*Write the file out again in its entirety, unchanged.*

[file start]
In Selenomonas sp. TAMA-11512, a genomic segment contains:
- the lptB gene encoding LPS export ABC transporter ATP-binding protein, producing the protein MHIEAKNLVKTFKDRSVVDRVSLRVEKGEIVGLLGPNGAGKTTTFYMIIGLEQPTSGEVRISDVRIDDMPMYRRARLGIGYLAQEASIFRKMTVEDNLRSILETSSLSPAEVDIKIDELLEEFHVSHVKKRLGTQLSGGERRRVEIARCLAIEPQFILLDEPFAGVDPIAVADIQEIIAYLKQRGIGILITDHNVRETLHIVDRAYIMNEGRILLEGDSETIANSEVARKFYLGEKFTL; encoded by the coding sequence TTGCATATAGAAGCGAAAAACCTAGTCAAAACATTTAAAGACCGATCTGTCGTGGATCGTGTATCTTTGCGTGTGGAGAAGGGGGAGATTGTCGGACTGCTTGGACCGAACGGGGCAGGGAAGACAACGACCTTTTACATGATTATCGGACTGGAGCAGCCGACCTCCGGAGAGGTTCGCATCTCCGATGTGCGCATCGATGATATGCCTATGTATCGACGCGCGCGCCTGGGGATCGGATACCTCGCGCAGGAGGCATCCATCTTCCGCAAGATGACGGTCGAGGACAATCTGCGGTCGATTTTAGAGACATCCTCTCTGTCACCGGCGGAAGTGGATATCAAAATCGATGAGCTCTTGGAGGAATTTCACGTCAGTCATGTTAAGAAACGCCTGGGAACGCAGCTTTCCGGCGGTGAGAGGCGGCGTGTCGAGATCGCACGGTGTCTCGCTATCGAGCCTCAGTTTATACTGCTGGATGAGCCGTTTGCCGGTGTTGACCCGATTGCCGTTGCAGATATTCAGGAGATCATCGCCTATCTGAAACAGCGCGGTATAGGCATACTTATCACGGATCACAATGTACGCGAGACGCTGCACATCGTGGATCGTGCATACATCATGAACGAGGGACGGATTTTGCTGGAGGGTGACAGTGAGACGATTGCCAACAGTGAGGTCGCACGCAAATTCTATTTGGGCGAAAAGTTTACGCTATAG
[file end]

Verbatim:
In Selenomonas sp. TAMA-11512, a genomic segment contains:
- the lptB gene encoding LPS export ABC transporter ATP-binding protein, producing the protein MHIEAKNLVKTFKDRSVVDRVSLRVEKGEIVGLLGPNGAGKTTTFYMIIGLEQPTSGEVRISDVRIDDMPMYRRARLGIGYLAQEASIFRKMTVEDNLRSILETSSLSPAEVDIKIDELLEEFHVSHVKKRLGTQLSGGERRRVEIARCLAIEPQFILLDEPFAGVDPIAVADIQEIIAYLKQRGIGILITDHNVRETLHIVDRAYIMNEGRILLEGDSETIANSEVARKFYLGEKFTL; encoded by the coding sequence TTGCATATAGAAGCGAAAAACCTAGTCAAAACATTTAAAGACCGATCTGTCGTGGATCGTGTATCTTTGCGTGTGGAGAAGGGGGAGATTGTCGGACTGCTTGGACCGAACGGGGCAGGGAAGACAACGACCTTTTACATGATTATCGGACTGGAGCAGCCGACCTCCGGAGAGGTTCGCATCTCCGATGTGCGCATCGATGATATGCCTATGTATCGACGCGCGCGCCTGGGGATCGGATACCTCGCGCAGGAGGCATCCATCTTCCGCAAGATGACGGTCGAGGACAATCTGCGGTCGATTTTAGAGACATCCTCTCTGTCACCGGCGGAAGTGGATATCAAAATCGATGAGCTCTTGGAGGAATTTCACGTCAGTCATGTTAAGAAACGCCTGGGAACGCAGCTTTCCGGCGGTGAGAGGCGGCGTGTCGAGATCGCACGGTGTCTCGCTATCGAGCCTCAGTTTATACTGCTGGATGAGCCGTTTGCCGGTGTTGACCCGATTGCCGTTGCAGATATTCAGGAGATCATCGCCTATCTGAAACAGCGCGGTATAGGCATACTTATCACGGATCACAATGTACGCGAGACGCTGCACATCGTGGATCGTGCATACATCATGAACGAGGGACGGATTTTGCTGGAGGGTGACAGTGAGACGATTGCCAACAGTGAGGTCGCACGCAAATTCTATTTGGGCGAAAAGTTTACGCTATAG